Economic Impacts Of El Nino
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|Economic Impacts (to get us started)|
Item 1 16-MAR-1998 19:40 Tony Michaels (tmichaels)
Although I am not an economist, I have been working with international businesses on some of the economic impacts of climate variability. El Nino is an obvious source of natural climate variability and it comes up often in this context. Here are a couple of observations that I will just throw out into the Breakout group to see if people are interested in following up on these threads.
1. Our perception of El Nino and other sources of climate variability is skewed towards the negative because of both the media and societal fascination with disaster. The media reports losses, but it is much more difficult to follow up on the gains.
2. For the U.S., El Nino is a net benefit on average. This is primarily because of the reduction in hurricane losses. In a strong El Nino, there is about a 4 fold reduction in the probability that a Category 2 or larger hurricane will make landfall in the U.S. This results in a net "benefit" of many $Billions during each El Nino year. If people are interested, we can follow through on this calculation to see how to estimate the "benefit" from the probabilistic absence of a loss.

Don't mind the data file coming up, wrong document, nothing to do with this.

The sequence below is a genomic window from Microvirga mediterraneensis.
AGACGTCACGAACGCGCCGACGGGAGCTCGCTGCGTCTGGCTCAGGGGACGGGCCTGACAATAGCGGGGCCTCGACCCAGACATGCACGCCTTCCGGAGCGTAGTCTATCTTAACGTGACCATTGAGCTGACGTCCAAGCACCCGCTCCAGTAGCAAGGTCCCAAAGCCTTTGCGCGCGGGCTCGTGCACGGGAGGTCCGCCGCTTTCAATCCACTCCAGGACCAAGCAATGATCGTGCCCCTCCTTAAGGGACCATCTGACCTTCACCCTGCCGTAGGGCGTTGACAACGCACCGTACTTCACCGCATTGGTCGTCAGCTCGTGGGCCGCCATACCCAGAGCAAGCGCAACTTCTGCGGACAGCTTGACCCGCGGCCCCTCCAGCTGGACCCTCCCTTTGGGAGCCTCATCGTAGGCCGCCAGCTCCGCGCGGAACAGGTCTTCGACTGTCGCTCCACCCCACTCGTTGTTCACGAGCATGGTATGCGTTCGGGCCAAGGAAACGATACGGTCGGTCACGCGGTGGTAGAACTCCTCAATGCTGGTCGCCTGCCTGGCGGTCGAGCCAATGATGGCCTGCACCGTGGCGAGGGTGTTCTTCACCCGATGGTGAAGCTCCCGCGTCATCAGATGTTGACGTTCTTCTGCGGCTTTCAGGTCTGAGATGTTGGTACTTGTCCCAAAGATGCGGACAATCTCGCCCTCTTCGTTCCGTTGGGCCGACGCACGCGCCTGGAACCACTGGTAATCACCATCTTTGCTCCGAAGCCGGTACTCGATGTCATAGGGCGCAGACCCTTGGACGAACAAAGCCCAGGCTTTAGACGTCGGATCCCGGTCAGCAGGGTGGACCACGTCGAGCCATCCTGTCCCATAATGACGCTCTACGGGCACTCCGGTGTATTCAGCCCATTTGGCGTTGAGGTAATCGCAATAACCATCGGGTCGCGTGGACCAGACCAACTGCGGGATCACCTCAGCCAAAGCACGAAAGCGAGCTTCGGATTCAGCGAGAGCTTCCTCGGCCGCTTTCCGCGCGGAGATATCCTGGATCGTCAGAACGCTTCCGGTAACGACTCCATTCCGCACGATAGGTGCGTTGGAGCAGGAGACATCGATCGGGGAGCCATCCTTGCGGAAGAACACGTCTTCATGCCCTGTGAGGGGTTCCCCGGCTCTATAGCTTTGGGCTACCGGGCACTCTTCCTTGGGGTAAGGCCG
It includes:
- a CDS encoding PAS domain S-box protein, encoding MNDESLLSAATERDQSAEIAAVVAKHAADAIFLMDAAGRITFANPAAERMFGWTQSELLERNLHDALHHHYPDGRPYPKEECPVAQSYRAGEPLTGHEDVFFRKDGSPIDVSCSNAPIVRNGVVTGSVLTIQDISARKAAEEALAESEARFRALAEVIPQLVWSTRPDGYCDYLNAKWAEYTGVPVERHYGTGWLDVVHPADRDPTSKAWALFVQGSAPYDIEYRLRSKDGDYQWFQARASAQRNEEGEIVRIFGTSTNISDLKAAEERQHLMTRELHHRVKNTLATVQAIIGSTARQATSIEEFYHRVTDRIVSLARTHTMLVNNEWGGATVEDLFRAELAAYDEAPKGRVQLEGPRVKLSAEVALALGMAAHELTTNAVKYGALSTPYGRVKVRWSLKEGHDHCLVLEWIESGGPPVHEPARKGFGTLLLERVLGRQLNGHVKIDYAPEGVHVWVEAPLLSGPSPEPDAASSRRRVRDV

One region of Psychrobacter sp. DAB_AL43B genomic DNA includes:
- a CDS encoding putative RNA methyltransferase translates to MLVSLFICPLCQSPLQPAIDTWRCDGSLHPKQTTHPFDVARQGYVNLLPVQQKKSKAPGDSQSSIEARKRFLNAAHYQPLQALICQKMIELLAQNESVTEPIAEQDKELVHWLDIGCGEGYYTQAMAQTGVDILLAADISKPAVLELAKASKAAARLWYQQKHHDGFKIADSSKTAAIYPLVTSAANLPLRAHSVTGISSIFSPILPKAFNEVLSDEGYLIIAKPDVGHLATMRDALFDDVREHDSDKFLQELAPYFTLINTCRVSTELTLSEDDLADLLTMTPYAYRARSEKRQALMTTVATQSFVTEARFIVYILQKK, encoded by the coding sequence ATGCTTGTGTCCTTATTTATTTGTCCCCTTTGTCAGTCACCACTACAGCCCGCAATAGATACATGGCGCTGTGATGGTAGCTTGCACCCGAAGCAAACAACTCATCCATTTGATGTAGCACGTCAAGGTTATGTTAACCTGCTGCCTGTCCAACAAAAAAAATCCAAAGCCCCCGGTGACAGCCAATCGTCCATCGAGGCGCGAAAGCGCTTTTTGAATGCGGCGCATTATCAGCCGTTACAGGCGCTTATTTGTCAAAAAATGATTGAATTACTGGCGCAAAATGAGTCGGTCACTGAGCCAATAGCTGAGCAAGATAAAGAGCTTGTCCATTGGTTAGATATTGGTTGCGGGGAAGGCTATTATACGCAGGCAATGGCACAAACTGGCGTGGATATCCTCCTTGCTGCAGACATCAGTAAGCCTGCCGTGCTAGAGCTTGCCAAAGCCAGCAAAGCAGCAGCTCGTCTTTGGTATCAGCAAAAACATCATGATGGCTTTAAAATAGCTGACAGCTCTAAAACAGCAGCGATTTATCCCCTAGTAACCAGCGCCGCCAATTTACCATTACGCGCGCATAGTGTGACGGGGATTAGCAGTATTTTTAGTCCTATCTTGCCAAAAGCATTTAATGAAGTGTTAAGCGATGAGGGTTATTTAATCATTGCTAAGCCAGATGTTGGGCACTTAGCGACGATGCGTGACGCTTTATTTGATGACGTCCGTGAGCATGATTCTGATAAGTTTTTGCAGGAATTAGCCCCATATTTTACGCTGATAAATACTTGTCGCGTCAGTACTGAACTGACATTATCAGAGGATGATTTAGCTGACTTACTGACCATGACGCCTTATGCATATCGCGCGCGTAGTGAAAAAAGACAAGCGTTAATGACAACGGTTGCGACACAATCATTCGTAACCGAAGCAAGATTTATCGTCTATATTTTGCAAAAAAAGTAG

3. As has been mentioned in other discussions, new patterns of rain and drought (two well monitored changes due to El Nino) can be both a benefit and a cost. In California, there is a large cost associated with the flooding and storm damage from large storms. However, even in California, the rain will provide enhanced sources of water for agriculture and drinking and the snow-pack means that the ski areas have a banner year. The milder winter (on average) in the north eastern U.S. has implications for energy use. Rain in the southeast affects the likelyhood of fires (Jim O'Brien will cover this). From an aesthetic standpoint, the desert wildflowers will bloom like they haven't in a century.